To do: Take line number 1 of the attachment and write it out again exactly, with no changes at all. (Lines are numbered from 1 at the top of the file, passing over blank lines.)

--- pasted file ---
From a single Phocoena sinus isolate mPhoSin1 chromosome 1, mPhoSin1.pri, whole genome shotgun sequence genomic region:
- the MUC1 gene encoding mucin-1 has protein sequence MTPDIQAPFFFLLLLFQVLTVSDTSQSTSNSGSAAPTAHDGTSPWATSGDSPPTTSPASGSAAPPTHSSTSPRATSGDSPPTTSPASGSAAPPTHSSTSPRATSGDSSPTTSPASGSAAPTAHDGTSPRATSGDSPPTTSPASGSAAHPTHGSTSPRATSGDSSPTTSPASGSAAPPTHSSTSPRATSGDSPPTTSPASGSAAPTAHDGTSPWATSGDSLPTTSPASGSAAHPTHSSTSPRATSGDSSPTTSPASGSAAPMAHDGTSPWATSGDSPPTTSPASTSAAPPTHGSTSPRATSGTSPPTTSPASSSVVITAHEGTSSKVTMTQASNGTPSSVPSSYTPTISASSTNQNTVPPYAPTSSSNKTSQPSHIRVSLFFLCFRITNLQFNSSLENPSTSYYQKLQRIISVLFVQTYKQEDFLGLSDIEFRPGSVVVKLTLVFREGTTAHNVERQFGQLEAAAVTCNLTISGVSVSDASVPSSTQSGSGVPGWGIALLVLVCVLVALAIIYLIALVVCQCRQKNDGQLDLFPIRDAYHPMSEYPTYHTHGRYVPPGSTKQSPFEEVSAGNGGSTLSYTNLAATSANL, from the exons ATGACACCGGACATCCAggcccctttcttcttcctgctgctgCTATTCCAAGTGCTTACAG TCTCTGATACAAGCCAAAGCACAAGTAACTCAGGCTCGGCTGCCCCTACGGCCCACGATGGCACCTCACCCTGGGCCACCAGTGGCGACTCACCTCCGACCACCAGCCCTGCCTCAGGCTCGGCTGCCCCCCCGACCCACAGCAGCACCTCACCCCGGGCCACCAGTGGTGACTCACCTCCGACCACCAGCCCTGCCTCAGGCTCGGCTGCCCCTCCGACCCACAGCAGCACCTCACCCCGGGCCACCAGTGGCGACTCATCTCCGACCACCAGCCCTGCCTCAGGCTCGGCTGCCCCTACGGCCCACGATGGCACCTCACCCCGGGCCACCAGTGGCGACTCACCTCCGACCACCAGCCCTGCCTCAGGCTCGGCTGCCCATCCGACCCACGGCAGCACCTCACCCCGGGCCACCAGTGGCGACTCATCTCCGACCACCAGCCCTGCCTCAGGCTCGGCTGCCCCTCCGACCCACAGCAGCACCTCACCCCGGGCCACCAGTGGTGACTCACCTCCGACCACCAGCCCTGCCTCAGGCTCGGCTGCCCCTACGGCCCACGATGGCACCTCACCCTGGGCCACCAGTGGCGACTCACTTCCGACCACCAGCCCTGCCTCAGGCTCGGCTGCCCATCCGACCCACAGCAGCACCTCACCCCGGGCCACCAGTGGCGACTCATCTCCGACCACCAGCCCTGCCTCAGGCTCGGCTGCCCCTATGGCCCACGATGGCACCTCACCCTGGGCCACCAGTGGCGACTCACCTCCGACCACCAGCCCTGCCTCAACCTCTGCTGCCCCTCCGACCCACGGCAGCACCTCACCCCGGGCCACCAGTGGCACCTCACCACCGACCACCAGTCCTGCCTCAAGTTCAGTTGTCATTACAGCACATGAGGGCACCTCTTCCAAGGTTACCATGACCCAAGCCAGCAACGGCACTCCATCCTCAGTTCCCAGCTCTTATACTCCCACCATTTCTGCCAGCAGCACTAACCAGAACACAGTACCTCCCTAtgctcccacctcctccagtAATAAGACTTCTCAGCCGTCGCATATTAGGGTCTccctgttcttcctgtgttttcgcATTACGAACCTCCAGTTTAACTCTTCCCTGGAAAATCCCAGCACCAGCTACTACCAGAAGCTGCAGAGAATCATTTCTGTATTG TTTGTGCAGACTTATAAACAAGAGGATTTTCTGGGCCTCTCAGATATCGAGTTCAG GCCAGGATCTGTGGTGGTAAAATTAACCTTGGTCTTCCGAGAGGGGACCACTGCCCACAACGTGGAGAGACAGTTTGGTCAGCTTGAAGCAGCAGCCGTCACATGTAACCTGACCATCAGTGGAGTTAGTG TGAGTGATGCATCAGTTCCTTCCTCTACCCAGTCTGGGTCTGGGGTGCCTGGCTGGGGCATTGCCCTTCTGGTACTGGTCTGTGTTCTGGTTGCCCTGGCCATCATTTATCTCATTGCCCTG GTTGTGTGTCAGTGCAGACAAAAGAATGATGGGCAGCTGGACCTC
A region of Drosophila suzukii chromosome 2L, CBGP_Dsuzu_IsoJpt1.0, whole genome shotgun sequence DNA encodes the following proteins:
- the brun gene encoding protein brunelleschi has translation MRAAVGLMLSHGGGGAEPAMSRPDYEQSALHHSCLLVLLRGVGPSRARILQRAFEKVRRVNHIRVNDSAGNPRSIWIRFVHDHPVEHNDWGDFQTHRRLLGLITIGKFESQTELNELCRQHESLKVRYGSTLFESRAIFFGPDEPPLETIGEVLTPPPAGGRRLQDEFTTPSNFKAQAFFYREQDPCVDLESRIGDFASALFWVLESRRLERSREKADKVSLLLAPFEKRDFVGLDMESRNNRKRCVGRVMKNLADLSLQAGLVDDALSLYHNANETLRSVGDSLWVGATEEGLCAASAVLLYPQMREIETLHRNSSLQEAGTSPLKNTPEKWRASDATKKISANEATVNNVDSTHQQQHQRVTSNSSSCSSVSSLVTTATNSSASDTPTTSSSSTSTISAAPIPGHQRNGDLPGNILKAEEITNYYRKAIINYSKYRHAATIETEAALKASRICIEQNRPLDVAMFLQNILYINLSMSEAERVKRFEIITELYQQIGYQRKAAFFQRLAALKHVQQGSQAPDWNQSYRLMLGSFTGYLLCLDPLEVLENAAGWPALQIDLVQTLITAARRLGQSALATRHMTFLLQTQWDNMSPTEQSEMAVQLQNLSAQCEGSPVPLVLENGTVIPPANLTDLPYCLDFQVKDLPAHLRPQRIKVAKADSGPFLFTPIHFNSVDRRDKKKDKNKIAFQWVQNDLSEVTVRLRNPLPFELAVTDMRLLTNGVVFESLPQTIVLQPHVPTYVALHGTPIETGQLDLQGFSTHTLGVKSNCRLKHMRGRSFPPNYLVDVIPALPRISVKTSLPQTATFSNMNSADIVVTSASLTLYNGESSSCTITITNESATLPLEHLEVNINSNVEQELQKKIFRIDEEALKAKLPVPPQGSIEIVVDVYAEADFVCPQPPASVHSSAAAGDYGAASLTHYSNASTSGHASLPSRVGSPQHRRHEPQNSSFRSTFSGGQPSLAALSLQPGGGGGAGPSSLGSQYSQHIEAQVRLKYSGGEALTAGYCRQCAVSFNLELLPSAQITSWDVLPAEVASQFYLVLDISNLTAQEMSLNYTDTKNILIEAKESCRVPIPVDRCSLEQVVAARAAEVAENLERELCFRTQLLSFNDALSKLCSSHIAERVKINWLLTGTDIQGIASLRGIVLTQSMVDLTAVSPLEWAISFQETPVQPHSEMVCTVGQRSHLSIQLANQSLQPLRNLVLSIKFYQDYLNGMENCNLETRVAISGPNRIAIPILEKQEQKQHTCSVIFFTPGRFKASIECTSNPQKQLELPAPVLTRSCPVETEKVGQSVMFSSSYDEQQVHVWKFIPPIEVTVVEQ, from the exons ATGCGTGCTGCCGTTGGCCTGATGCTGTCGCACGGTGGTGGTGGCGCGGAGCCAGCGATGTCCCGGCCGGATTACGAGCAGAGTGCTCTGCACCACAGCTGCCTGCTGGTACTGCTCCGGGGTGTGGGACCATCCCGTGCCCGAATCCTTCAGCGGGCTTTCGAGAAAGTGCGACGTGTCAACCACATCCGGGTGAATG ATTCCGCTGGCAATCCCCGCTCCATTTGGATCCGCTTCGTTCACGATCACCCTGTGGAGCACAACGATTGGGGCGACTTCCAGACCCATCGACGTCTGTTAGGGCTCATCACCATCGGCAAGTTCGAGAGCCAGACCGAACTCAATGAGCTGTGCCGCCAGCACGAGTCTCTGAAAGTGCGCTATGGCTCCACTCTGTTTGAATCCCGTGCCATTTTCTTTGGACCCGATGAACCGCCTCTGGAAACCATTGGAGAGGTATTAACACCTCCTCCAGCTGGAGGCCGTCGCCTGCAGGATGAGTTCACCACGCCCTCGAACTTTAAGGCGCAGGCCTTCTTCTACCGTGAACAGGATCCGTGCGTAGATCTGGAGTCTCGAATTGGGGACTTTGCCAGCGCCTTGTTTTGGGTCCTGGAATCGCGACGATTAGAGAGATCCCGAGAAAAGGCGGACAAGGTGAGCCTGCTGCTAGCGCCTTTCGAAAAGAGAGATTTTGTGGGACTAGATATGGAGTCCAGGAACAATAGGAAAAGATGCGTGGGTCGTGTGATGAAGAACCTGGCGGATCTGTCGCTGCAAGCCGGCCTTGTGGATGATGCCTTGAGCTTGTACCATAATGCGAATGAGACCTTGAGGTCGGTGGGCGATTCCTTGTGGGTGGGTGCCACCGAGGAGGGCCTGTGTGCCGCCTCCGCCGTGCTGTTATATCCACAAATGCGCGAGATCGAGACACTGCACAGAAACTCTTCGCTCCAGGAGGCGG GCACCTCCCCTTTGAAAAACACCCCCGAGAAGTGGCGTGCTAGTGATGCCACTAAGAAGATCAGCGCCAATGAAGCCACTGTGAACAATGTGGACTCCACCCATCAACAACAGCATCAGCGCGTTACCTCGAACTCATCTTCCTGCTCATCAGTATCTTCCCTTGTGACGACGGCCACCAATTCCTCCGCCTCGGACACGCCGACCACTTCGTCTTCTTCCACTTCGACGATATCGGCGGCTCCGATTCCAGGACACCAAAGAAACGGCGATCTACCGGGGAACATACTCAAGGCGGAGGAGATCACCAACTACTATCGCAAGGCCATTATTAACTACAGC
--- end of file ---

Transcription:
From a single Phocoena sinus isolate mPhoSin1 chromosome 1, mPhoSin1.pri, whole genome shotgun sequence genomic region: